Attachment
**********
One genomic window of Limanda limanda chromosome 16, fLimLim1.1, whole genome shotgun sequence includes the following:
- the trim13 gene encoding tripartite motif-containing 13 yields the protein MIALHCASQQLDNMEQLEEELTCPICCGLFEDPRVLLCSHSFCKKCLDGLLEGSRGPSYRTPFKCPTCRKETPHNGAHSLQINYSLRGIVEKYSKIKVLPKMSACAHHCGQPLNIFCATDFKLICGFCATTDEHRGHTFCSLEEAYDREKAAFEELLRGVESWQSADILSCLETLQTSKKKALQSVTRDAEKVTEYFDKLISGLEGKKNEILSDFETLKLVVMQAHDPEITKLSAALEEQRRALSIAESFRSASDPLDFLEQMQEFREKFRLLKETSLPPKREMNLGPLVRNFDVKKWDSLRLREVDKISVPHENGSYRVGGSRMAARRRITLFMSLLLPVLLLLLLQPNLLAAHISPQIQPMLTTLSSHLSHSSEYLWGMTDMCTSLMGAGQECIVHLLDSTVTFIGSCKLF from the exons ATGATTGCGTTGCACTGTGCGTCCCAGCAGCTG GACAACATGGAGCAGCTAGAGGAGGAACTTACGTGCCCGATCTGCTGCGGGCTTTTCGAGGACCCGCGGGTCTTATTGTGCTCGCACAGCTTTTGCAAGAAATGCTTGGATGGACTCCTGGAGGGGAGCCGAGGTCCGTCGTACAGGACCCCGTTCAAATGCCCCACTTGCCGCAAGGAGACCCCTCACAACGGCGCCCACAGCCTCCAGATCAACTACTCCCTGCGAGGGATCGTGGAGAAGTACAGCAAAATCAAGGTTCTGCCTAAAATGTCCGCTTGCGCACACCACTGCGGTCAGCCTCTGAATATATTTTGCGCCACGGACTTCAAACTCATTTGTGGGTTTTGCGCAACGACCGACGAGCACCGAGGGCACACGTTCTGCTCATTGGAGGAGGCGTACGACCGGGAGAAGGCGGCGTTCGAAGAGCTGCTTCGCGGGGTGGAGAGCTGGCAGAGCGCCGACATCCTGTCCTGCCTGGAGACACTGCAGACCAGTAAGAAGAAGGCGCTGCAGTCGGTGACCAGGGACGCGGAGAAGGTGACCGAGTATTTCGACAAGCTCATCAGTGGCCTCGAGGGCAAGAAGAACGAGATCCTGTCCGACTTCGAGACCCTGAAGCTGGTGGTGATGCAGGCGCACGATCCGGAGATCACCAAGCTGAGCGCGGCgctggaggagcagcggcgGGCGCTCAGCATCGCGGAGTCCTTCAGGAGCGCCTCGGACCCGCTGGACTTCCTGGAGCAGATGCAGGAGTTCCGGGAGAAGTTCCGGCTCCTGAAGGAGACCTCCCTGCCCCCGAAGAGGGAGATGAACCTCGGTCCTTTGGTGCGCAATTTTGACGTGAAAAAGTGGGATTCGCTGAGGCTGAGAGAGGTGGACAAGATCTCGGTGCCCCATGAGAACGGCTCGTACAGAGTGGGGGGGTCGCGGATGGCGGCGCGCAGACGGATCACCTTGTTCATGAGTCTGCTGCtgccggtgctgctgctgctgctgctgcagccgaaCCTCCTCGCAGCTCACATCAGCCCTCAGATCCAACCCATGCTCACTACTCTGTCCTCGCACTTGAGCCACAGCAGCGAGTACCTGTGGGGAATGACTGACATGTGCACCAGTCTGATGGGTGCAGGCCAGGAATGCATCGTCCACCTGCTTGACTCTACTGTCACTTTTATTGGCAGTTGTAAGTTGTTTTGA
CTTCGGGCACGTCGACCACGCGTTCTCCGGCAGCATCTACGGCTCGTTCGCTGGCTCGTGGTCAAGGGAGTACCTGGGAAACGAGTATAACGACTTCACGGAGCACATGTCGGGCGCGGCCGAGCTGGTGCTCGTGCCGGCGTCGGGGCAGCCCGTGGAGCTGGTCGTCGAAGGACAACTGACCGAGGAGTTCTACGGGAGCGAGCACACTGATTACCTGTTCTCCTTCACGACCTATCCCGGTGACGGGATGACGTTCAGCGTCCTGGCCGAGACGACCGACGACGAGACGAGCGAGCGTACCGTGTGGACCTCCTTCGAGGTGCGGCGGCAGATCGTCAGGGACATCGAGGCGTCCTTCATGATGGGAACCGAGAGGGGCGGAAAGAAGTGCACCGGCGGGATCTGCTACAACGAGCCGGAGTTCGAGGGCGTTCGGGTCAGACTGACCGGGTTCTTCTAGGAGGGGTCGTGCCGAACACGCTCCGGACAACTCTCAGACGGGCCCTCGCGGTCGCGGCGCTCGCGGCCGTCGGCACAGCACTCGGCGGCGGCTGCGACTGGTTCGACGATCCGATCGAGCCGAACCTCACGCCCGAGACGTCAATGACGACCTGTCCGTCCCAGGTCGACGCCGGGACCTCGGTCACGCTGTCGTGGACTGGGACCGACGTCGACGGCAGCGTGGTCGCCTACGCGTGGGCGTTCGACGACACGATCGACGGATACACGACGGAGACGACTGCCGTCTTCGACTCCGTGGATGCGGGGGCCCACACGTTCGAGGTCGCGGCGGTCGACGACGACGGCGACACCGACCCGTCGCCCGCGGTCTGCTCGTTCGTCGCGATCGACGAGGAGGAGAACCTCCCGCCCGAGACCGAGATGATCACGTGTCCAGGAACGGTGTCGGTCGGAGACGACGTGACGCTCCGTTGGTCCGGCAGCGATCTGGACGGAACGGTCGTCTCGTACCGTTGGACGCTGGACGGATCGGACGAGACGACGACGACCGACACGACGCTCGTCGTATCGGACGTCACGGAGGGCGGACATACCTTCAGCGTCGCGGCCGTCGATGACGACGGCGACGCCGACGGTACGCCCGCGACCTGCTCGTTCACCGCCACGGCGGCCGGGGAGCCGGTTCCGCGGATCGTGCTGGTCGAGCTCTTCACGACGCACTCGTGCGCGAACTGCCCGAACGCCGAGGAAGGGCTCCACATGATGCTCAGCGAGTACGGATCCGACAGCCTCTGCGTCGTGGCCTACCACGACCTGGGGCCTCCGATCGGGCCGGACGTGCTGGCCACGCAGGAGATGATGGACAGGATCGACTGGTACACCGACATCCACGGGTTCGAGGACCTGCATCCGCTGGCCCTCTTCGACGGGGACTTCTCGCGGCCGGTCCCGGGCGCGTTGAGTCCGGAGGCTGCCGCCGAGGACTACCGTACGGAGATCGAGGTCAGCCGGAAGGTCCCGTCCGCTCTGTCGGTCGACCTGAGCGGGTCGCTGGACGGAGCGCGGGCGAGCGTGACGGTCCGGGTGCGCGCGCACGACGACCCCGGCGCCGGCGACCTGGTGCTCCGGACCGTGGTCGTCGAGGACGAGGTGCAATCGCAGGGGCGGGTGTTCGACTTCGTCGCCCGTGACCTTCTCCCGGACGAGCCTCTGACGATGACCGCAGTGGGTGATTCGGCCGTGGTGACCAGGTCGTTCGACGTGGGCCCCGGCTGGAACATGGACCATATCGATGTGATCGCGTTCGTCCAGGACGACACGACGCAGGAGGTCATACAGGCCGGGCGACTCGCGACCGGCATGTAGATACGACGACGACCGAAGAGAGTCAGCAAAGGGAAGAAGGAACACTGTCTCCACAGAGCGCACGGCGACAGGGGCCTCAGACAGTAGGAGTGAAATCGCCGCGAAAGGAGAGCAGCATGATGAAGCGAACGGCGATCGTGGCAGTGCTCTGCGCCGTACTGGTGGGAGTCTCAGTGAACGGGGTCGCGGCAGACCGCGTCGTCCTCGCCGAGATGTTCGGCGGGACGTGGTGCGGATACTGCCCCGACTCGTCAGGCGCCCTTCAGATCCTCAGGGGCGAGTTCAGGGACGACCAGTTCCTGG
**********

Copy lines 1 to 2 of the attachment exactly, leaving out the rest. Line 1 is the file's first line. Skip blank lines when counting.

One genomic window of Limanda limanda chromosome 16, fLimLim1.1, whole genome shotgun sequence includes the following:
- the trim13 gene encoding tripartite motif-containing 13 yields the protein MIALHCASQQLDNMEQLEEELTCPICCGLFEDPRVLLCSHSFCKKCLDGLLEGSRGPSYRTPFKCPTCRKETPHNGAHSLQINYSLRGIVEKYSKIKVLPKMSACAHHCGQPLNIFCATDFKLICGFCATTDEHRGHTFCSLEEAYDREKAAFEELLRGVESWQSADILSCLETLQTSKKKALQSVTRDAEKVTEYFDKLISGLEGKKNEILSDFETLKLVVMQAHDPEITKLSAALEEQRRALSIAESFRSASDPLDFLEQMQEFREKFRLLKETSLPPKREMNLGPLVRNFDVKKWDSLRLREVDKISVPHENGSYRVGGSRMAARRRITLFMSLLLPVLLLLLLQPNLLAAHISPQIQPMLTTLSSHLSHSSEYLWGMTDMCTSLMGAGQECIVHLLDSTVTFIGSCKLF from the exons ATGATTGCGTTGCACTGTGCGTCCCAGCAGCTG GACAACATGGAGCAGCTAGAGGAGGAACTTACGTGCCCGATCTGCTGCGGGCTTTTCGAGGACCCGCGGGTCTTATTGTGCTCGCACAGCTTTTGCAAGAAATGCTTGGATGGACTCCTGGAGGGGAGCCGAGGTCCGTCGTACAGGACCCCGTTCAAATGCCCCACTTGCCGCAAGGAGACCCCTCACAACGGCGCCCACAGCCTCCAGATCAACTACTCCCTGCGAGGGATCGTGGAGAAGTACAGCAAAATCAAGGTTCTGCCTAAAATGTCCGCTTGCGCACACCACTGCGGTCAGCCTCTGAATATATTTTGCGCCACGGACTTCAAACTCATTTGTGGGTTTTGCGCAACGACCGACGAGCACCGAGGGCACACGTTCTGCTCATTGGAGGAGGCGTACGACCGGGAGAAGGCGGCGTTCGAAGAGCTGCTTCGCGGGGTGGAGAGCTGGCAGAGCGCCGACATCCTGTCCTGCCTGGAGACACTGCAGACCAGTAAGAAGAAGGCGCTGCAGTCGGTGACCAGGGACGCGGAGAAGGTGACCGAGTATTTCGACAAGCTCATCAGTGGCCTCGAGGGCAAGAAGAACGAGATCCTGTCCGACTTCGAGACCCTGAAGCTGGTGGTGATGCAGGCGCACGATCCGGAGATCACCAAGCTGAGCGCGGCgctggaggagcagcggcgGGCGCTCAGCATCGCGGAGTCCTTCAGGAGCGCCTCGGACCCGCTGGACTTCCTGGAGCAGATGCAGGAGTTCCGGGAGAAGTTCCGGCTCCTGAAGGAGACCTCCCTGCCCCCGAAGAGGGAGATGAACCTCGGTCCTTTGGTGCGCAATTTTGACGTGAAAAAGTGGGATTCGCTGAGGCTGAGAGAGGTGGACAAGATCTCGGTGCCCCATGAGAACGGCTCGTACAGAGTGGGGGGGTCGCGGATGGCGGCGCGCAGACGGATCACCTTGTTCATGAGTCTGCTGCtgccggtgctgctgctgctgctgctgcagccgaaCCTCCTCGCAGCTCACATCAGCCCTCAGATCCAACCCATGCTCACTACTCTGTCCTCGCACTTGAGCCACAGCAGCGAGTACCTGTGGGGAATGACTGACATGTGCACCAGTCTGATGGGTGCAGGCCAGGAATGCATCGTCCACCTGCTTGACTCTACTGTCACTTTTATTGGCAGTTGTAAGTTGTTTTGA